International Journal of Ecology and Environmental Sciences

International Journal of Ecology and Environmental Sciences


International Journal of Ecology and Environmental Sciences
International Journal of Ecology and Environmental Sciences
2020, Vol. 2, Issue 4
Heavy metal phytoextraction ability of plants growing in metal contaminated industrial area Soil

Manpreet Kaur, Meena Bakshi, Renu Bhardwaj, Nemit Verma

Rapid industrialization and population explosion have resulted in contaminating the environment in many ways. Heavy metal contamination from industries has raised the threat to the nearby residents by polluting soil and groundwater. Phytoremediation has emerged as an eco-friendly, long-lasting, durable, and financially practical procedure for the remediation and reclamation of overwhelming metal polluted land. The present study was undertaken to assess the accumulation of four heavy metals (Cr, Cu, Ni and Pb) in twenty naturally growing plant species viz. Abutilon indicum, Alternanthera sessilis, Achyranthes aspera, Cassia tora, Cassia occidentalis, Calotropis procera, Chinopodium ambroisoides, Croton bonplandianum, Cynadon dactylon, Cyperus rotundus, Eclipta alba, Erigeron bonariensis, Euphorbia hirta, Lantana indica, Parthenium hysterophorus, Sida cordifolia, Solanum nigrum, Tridax procumbens, Urena lobata and Xanthium strumarium in an industrial area of Uttarakhand, India. The results revealed that the heavy metal accumulation was heterogeneous among the different plant species and plant parts. Average shoot metal concentration in plants were Cr = 38.32, Cu = 33.69, Pb = 27.26, and Ni =20.27 µg g−1 dry wt. and the corresponding root metal concentration were Cr = 36.93, Cu = 24.25, Pb = 28.38, and Ni = 23.77 µg g−1 dry wt. The TF ranged between 0.30 ± 0.02 (C. rotundus) to 7.25 ± 0.02 (P. hysterophorus) for chromium; 0.37 ± 0.05 (T. Procumbens) to 9.26 ± 0.26 (U. lobata) for copper; 0.23 ± 0.01 (C. rotundus) to 11.46 ± 0.31 (P. hysterophorus) for lead and 0.51 ± 0.04 (T. Procumbens) to 7.18 ± 0.06 (U. lobata) for nickel. Ten out of twenty plant species showed translocation factor> 1for all the four studied metals suggesting their potential for the remediation of multi-metal contaminated soil.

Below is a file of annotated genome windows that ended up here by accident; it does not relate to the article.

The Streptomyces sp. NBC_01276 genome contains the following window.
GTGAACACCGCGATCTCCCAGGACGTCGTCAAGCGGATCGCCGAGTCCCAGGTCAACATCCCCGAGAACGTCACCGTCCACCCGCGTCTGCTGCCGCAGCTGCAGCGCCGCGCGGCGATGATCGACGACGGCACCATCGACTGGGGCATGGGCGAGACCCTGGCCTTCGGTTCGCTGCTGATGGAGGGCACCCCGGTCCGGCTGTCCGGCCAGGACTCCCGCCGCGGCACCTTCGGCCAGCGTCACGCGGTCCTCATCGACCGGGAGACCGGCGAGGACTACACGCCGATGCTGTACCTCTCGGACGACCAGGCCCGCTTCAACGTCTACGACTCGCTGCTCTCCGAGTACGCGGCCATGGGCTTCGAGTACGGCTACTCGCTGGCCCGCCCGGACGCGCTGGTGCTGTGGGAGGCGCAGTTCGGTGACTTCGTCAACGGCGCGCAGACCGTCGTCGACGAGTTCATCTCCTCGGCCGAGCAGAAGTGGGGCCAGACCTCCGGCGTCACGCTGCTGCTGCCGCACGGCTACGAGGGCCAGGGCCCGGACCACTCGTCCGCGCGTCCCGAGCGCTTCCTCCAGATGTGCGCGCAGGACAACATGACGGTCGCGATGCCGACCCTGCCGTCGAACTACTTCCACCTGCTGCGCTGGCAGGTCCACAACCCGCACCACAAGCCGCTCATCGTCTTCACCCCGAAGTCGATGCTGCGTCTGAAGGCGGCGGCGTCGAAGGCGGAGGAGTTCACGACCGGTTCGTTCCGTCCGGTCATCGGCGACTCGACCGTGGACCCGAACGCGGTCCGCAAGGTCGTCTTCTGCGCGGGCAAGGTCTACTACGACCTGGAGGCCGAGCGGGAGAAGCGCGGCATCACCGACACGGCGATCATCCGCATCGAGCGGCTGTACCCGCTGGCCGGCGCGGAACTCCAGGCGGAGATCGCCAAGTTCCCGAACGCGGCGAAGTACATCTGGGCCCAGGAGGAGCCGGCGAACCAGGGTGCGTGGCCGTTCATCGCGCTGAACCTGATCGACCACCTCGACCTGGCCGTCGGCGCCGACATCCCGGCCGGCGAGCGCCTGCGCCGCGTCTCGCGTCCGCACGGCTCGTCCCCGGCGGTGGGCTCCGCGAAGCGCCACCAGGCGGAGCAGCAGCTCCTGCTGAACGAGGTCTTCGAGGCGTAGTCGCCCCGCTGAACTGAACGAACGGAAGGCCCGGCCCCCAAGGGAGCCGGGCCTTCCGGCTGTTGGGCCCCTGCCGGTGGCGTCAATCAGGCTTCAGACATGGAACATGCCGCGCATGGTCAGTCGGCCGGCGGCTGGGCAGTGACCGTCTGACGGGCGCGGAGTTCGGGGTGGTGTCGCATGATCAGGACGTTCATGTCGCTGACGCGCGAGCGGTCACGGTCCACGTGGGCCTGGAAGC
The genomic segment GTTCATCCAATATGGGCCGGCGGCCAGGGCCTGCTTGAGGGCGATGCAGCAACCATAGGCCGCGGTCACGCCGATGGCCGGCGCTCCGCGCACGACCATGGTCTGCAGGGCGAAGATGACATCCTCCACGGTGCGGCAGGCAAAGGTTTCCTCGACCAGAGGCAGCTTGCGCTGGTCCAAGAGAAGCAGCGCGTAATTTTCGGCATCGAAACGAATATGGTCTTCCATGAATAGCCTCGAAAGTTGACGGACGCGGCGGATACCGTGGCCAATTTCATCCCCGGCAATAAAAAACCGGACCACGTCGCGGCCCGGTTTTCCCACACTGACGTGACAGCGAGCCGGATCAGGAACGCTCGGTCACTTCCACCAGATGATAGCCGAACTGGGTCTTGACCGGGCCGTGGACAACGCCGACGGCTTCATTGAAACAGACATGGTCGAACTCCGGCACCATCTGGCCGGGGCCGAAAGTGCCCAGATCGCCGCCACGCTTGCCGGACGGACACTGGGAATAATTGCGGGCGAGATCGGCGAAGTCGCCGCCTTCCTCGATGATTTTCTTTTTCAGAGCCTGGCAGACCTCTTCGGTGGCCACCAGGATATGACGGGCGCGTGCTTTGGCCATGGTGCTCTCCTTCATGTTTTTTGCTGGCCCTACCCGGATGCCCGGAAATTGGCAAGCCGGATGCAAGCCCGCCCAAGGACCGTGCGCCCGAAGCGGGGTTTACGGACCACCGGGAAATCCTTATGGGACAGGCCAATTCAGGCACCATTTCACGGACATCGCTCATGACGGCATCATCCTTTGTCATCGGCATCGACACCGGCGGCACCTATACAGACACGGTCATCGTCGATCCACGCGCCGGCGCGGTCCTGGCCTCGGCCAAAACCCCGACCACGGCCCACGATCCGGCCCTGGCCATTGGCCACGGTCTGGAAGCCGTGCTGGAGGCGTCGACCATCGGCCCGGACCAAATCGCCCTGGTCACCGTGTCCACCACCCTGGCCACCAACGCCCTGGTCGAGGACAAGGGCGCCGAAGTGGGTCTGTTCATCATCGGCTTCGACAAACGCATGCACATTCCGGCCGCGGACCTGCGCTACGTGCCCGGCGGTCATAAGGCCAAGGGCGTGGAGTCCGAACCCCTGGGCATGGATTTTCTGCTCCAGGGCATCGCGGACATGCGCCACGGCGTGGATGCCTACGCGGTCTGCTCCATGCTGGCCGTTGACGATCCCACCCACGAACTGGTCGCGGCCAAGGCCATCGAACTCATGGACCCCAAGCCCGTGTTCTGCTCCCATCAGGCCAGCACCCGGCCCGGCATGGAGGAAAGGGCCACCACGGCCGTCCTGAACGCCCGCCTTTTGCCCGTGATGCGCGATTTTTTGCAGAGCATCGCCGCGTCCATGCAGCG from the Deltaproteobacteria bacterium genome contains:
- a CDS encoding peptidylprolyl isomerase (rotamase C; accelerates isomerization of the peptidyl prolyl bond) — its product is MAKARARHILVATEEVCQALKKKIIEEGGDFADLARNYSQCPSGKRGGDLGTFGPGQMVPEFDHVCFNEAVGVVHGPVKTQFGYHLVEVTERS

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How to cite this article:
Manpreet Kaur, Meena Bakshi, Renu Bhardwaj, Nemit Verma. Heavy metal phytoextraction ability of plants growing in metal contaminated industrial area Soil. International Journal of Ecology and Environmental Sciences. 2020; 2(4): 400-408.